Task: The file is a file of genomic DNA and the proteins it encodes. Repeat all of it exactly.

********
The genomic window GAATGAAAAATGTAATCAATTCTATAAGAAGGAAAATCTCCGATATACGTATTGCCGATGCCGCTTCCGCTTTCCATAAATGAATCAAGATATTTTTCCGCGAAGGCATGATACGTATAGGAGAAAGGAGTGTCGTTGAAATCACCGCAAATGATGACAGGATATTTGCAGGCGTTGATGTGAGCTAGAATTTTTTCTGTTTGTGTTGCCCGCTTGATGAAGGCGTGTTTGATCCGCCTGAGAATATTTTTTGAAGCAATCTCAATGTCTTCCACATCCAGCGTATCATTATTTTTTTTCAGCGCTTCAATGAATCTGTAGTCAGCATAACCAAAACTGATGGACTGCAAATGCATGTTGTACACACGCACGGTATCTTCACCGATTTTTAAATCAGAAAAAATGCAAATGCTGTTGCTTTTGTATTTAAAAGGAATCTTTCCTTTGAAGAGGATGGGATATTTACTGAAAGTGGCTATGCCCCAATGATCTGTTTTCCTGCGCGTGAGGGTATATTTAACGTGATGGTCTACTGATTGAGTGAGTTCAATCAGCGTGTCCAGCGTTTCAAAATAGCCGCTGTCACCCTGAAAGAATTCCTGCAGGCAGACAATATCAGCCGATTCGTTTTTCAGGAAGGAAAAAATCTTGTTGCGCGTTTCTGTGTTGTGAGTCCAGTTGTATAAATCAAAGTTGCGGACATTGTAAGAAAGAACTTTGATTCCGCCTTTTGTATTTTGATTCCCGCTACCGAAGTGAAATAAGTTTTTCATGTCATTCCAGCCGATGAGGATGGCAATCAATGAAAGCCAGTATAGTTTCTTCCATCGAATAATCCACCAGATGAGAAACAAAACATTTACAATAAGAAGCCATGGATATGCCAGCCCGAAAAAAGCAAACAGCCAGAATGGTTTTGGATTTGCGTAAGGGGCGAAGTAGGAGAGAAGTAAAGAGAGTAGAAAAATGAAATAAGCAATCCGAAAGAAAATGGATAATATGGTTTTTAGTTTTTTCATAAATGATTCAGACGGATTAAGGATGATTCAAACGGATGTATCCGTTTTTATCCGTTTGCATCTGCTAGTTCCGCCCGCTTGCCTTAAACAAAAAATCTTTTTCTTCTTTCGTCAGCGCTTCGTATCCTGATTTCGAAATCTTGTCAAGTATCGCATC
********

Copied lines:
The genomic window GAATGAAAAATGTAATCAATTCTATAAGAAGGAAAATCTCCGATATACGTATTGCCGATGCCGCTTCCGCTTTCCATAAATGAATCAAGATATTTTTCCGCGAAGGCATGATACGTATAGGAGAAAGGAGTGTCGTTGAAATCACCGCAAATGATGACAGGATATTTGCAGGCGTTGATGTGAGCTAGAATTTTTTCTGTTTGTGTTGCCCGCTTGATGAAGGCGTGTTTGATCCGCCTGAGAATATTTTTTGAAGCAATCTCAATGTCTTCCACATCCAGCGTATCATTATTTTTTTTCAGCGCTTCAATGAATCTGTAGTCAGCATAACCAAAACTGATGGACTGCAAATGCATGTTGTACACACGCACGGTATCTTCACCGATTTTTAAATCAGAAAAAATGCAAATGCTGTTGCTTTTGTATTTAAAAGGAATCTTTCCTTTGAAGAGGATGGGATATTTACTGAAAGTGGCTATGCCCCAATGATCTGTTTTCCTGCGCGTGAGGGTATATTTAACGTGATGGTCTACTGATTGAGTGAGTTCAATCAGCGTGTCCAGCGTTTCAAAATAGCCGCTGTCACCCTGAAAGAATTCCTGCAGGCAGACAATATCAGCCGATTCGTTTTTCAGGAAGGAAAAAATCTTGTTGCGCGTTTCTGTGTTGTGAGTCCAGTTGTATAAATCAAAGTTGCGGACATTGTAAGAAAGAACTTTGATTCCGCCTTTTGTATTTTGATTCCCGCTACCGAAGTGAAATAAGTTTTTCATGTCATTCCAGCCGATGAGGATGGCAATCAATGAAAGCCAGTATAGTTTCTTCCATCGAATAATCCACCAGATGAGAAACAAAACATTTACAATAAGAAGCCATGGATATGCCAGCCCGAAAAAAGCAAACAGCCAGAATGGTTTTGGATTTGCGTAAGGGGCGAAGTAGGAGAGAAGTAAAGAGAGTAGAAAAATGAAATAAGCAATCCGAAAGAAAATGGATAATATGGTTTTTAGTTTTTTCATAAATGATTCAGACGGATTAAGGATGATTCAAACGGATGTATCCGTTTTTATCCGTTTGCATCTGCTAGTTCCGCCCGCTTGCCTTAAACAAAAAATCTTTTTCTTCTTTCGTCAGCGCTTCGTATCCTGATTTCGAAATCTTGTCAAGTATCGCATC